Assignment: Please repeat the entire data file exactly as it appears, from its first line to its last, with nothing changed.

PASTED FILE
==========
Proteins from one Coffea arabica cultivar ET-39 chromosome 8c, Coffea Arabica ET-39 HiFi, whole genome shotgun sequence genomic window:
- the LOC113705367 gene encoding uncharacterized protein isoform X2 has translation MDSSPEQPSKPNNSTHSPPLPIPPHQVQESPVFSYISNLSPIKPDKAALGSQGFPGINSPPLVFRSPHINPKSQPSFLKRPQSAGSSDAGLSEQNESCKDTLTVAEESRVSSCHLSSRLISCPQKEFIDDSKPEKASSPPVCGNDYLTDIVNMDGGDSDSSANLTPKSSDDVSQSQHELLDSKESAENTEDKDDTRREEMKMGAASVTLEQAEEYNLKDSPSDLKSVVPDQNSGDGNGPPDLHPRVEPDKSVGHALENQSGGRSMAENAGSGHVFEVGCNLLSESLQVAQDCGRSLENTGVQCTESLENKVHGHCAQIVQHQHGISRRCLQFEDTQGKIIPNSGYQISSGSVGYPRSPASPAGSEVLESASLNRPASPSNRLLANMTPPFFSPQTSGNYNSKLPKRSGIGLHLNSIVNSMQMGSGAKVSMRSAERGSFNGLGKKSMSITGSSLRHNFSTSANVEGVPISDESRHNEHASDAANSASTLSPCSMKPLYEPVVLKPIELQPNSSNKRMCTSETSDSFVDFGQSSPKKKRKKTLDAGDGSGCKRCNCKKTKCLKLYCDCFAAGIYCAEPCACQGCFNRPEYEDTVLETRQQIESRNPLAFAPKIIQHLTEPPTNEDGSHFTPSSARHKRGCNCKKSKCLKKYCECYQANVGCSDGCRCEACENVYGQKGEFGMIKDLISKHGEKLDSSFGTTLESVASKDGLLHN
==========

Proteins from one Coffea arabica cultivar ET-39 chromosome 8c, Coffea Arabica ET-39 HiFi, whole genome shotgun sequence genomic window:
- the LOC113705367 gene encoding uncharacterized protein isoform X2 has translation MDSSPEQPSKPNNSTHSPPLPIPPHQVQESPVFSYISNLSPIKPDKAALGSQGFPGINSPPLVFRSPHINPKSQPSFLKRPQSAGSSDAGLSEQNESCKDTLTVAEESRVSSCHLSSRLISCPQKEFIDDSKPEKASSPPVCGNDYLTDIVNMDGGDSDSSANLTPKSSDDVSQSQHELLDSKESAENTEDKDDTRREEMKMGAASVTLEQAEEYNLKDSPSDLKSVVPDQNSGDGNGPPDLHPRVEPDKSVGHALENQSGGRSMAENAGSGHVFEVGCNLLSESLQVAQDCGRSLENTGVQCTESLENKVHGHCAQIVQHQHGISRRCLQFEDTQGKIIPNSGYQISSGSVGYPRSPASPAGSEVLESASLNRPASPSNRLLANMTPPFFSPQTSGNYNSKLPKRSGIGLHLNSIVNSMQMGSGAKVSMRSAERGSFNGLGKKSMSITGSSLRHNFSTSANVEGVPISDESRHNEHASDAANSASTLSPCSMKPLYEPVVLKPIELQPNSSNKRMCTSETSDSFVDFGQSSPKKKRKKTLDAGDGSGCKRCNCKKTKCLKLYCDCFAAGIYCAEPCACQGCFNRPEYEDTVLETRQQIESRNPLAFAPKIIQHLTEPPTNEDGSHFTPSSARHKRGCNCKKSKCLKKYCECYQANVGCSDGCRCEACENVYGQKGEFGMIKDLISKHGEKLDSSFGTTLESVASKDGLLHN